A study of wildland fire communications in the United States
Abstract (Summary)For those natural resource management organizations charged with communicating about wildland fire, the public's perception of the risks associated with fire and its deeply-rooted belief that 'fire is bad' poses an immense communications challenge. This study explores the current state of wildland fire communications in the United States from the perspective of wildland fire communicators. At the outset, it seeks to identify the knowledge, attitudes, skills, and backgrounds of a population of natural resource professionals with wildland fire communication responsibilities. It then queries both the opportunities and barriers they perceive in the course of conducting their day-to-day responsibilities. Utilizing this information as background, the usefulness of the National Wildfire Coordinating Group’s wildland tire message themes is explored. The data for the project were obtained from 321 responses to a 13-page questionnaire completed by natural resources professionals working in governmental and non-governmental organizations. The questionnaire was developed utilizing the results of an e-mail administered Delphi instrument and needs assessment of thirteen wildland fire communicators. It also drew upon relevant themes identified in the literature. Concepts of social marketing were used as a reporting framework in the data analysis phase. Results of both the Delphi process and questionnaire showed that respondents have a relatively high perception of their knowledge and skills with respect to the organization for which they work, its mission or mandate, and its role in the wildland fire management. Respondents' lowest perceived knowledge and skill levels related to communications activities, such as identifying target audiences, developing communication plans and products, and using evaluative feedback. Generally, participants perceived more opportunities than barriers to their wildland fire communication efforts. Significant barriers identified were the lack of sufficient resources and inadequate planning to meet future needs. Recognizing that the public has limited knowledge of wildland fire, the need for improved and better coordinated messaging – highlighting that wildland fire provides substantial benefits – was stressed. Respondents also preferred a single national wildland fire message with regionally focused and developed subcomponents.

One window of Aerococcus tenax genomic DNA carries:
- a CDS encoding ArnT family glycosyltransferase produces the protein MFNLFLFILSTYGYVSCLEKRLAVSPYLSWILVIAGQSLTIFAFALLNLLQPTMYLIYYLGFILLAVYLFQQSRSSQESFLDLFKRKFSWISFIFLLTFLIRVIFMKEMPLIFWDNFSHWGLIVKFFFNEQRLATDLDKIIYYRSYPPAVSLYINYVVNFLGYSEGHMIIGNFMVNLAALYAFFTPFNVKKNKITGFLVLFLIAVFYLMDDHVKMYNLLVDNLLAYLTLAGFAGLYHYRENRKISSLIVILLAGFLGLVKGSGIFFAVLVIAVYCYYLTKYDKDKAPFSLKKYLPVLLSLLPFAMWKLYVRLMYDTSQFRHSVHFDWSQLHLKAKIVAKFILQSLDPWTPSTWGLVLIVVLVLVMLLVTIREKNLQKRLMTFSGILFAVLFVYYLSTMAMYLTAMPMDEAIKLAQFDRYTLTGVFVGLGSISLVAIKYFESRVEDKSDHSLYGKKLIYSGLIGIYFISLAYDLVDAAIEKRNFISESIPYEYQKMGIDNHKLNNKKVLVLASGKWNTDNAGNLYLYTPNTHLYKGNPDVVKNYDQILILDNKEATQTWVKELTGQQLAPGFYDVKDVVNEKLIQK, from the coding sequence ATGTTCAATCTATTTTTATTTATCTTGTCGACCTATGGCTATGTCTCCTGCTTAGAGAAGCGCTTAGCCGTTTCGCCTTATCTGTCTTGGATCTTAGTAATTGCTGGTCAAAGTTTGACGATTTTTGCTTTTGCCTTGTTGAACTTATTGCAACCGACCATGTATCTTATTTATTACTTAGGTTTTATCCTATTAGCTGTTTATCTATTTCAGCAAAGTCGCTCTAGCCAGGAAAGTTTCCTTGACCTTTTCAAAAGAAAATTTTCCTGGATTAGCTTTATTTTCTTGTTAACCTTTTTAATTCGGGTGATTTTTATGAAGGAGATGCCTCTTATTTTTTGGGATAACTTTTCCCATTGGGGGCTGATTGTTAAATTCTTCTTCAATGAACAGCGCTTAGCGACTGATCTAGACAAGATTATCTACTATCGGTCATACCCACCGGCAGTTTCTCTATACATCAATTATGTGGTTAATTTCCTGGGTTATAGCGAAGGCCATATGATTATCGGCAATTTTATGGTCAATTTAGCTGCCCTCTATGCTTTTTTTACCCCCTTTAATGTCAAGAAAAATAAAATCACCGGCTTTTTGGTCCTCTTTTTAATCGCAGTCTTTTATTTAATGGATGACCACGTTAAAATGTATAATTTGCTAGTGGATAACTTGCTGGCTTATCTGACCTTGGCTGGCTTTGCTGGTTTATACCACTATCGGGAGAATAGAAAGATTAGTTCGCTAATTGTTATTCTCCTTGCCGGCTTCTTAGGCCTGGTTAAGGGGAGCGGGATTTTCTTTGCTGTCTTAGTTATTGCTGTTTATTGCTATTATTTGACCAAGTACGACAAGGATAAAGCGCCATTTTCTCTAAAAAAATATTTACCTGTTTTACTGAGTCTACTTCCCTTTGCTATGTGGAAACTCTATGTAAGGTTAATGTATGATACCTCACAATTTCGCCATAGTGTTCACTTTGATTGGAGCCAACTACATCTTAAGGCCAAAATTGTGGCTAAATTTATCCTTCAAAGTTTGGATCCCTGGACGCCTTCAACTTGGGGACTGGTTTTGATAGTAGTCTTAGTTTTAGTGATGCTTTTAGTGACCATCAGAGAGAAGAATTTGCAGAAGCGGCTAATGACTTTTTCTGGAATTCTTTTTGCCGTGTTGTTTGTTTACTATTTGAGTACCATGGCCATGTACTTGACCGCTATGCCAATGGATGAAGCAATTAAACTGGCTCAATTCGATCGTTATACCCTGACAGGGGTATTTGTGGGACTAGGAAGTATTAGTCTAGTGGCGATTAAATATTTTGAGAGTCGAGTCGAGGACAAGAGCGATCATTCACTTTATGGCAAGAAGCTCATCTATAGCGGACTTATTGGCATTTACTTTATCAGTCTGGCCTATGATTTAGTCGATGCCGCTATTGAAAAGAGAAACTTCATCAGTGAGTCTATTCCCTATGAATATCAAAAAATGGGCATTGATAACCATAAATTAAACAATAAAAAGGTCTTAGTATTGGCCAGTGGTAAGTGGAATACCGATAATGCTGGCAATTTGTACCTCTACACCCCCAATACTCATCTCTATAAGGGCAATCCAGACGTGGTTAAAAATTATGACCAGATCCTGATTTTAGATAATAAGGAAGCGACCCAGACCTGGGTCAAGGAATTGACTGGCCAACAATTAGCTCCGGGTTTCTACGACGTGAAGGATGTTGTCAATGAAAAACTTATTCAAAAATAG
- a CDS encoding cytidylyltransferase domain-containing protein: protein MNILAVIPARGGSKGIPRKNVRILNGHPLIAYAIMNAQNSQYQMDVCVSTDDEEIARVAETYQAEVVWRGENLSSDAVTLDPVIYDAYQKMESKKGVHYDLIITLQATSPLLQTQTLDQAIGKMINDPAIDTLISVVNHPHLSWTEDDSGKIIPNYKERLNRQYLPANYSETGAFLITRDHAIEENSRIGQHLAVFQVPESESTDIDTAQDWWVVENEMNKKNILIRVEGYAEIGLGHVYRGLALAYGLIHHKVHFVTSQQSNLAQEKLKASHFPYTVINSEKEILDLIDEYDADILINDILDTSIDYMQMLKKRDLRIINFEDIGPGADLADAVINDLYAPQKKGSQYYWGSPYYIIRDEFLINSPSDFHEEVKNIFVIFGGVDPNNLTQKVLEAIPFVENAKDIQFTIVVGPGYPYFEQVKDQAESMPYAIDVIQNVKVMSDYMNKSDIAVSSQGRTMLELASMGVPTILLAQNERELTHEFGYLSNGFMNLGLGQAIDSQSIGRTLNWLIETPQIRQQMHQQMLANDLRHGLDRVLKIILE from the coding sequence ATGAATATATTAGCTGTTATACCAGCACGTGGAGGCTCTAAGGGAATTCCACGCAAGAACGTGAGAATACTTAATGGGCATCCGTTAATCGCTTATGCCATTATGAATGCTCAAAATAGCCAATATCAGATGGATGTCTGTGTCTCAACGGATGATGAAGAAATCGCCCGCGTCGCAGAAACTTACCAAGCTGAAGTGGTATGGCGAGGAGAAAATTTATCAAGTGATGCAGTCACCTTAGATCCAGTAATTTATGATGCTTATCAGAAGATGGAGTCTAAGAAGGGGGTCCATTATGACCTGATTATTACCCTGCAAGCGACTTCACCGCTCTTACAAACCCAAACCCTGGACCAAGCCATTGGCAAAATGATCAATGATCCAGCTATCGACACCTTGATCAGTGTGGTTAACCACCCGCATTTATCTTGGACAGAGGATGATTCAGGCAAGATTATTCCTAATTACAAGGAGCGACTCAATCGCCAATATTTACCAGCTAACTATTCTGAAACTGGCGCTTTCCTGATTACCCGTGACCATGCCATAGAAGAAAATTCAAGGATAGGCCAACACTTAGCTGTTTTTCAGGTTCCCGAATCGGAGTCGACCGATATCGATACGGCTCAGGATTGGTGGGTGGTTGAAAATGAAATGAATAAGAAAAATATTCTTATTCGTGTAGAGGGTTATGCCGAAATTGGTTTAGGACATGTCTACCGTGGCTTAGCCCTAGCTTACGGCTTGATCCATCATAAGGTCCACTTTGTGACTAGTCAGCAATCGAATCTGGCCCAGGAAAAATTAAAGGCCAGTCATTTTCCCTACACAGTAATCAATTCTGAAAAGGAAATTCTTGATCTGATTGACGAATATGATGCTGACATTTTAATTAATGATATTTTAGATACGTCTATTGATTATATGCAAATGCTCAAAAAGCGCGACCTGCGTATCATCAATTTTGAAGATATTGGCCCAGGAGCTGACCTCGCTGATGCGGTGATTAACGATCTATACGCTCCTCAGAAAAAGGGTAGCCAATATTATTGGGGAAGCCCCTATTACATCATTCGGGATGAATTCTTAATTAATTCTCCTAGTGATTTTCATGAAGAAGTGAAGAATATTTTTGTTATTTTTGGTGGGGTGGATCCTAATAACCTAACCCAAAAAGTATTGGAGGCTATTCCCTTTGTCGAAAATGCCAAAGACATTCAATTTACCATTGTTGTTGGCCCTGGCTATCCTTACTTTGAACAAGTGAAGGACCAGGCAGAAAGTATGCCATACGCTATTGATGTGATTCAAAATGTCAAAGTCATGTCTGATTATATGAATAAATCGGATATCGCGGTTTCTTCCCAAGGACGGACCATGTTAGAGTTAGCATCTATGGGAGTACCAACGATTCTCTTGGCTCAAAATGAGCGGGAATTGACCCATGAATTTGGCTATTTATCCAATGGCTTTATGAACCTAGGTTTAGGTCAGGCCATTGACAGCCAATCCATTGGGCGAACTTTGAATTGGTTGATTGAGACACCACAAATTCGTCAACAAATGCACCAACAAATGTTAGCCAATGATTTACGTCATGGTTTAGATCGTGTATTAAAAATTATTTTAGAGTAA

School:The Ohio State University
School Location:USA - Ohio
Source Type:Master's Thesis
Date of Publication:01/01/2000